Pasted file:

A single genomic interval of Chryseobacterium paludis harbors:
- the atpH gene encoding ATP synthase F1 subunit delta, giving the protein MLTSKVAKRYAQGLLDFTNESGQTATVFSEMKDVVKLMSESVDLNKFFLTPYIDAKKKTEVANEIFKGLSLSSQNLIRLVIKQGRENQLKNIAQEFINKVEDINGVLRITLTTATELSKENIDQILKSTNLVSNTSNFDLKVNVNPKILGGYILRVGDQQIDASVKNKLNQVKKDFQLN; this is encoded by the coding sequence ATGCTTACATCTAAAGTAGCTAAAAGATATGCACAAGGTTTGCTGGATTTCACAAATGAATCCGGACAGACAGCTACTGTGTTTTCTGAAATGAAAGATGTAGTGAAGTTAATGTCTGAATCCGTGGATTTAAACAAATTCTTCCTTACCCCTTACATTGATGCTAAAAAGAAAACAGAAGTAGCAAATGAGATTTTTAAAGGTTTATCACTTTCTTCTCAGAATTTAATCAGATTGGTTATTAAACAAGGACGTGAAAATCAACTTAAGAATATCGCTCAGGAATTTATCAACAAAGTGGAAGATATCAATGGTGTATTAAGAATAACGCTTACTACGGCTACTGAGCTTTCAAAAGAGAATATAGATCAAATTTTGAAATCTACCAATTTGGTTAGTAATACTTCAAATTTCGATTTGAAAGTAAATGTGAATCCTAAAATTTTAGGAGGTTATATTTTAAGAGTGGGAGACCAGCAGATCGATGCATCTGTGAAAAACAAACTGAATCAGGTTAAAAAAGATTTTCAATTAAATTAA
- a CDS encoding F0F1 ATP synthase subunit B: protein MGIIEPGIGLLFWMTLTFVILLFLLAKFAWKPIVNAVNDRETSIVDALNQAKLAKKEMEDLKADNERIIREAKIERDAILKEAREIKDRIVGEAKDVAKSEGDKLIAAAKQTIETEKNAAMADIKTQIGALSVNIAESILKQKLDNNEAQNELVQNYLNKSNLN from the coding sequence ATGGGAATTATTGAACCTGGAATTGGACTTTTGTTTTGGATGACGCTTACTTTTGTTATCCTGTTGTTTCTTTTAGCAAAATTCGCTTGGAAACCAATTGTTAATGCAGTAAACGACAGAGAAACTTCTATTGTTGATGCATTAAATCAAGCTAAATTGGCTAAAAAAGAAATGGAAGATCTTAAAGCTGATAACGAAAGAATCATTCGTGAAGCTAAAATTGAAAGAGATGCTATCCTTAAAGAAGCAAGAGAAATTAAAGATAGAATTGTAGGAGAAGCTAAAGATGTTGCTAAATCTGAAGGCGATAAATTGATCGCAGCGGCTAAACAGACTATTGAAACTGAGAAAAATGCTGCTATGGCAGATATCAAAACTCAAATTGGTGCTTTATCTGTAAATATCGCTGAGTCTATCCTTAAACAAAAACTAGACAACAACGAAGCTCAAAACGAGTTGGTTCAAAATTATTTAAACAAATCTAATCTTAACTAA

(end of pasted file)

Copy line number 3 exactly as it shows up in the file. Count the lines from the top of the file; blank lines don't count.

- a CDS encoding F0F1 ATP synthase subunit B: protein MGIIEPGIGLLFWMTLTFVILLFLLAKFAWKPIVNAVNDRETSIVDALNQAKLAKKEMEDLKADNERIIREAKIERDAILKEAREIKDRIVGEAKDVAKSEGDKLIAAAKQTIETEKNAAMADIKTQIGALSVNIAESILKQKLDNNEAQNELVQNYLNKSNLN from the coding sequence ATGGGAATTATTGAACCTGGAATTGGACTTTTGTTTTGGATGACGCTTACTTTTGTTATCCTGTTGTTTCTTTTAGCAAAATTCGCTTGGAAACCAATTGTTAATGCAGTAAACGACAGAGAAACTTCTATTGTTGATGCATTAAATCAAGCTAAATTGGCTAAAAAAGAAATGGAAGATCTTAAAGCTGATAACGAAAGAATCATTCGTGAAGCTAAAATTGAAAGAGATGCTATCCTTAAAGAAGCAAGAGAAATTAAAGATAGAATTGTAGGAGAAGCTAAAGATGTTGCTAAATCTGAAGGCGATAAATTGATCGCAGCGGCTAAACAGACTATTGAAACTGAGAAAAATGCTGCTATGGCAGATATCAAAACTCAAATTGGTGCTTTATCTGTAAATATCGCTGAGTCTATCCTTAAACAAAAACTAGACAACAACGAAGCTCAAAACGAGTTGGTTCAAAATTATTTAAACAAATCTAATCTTAACTAA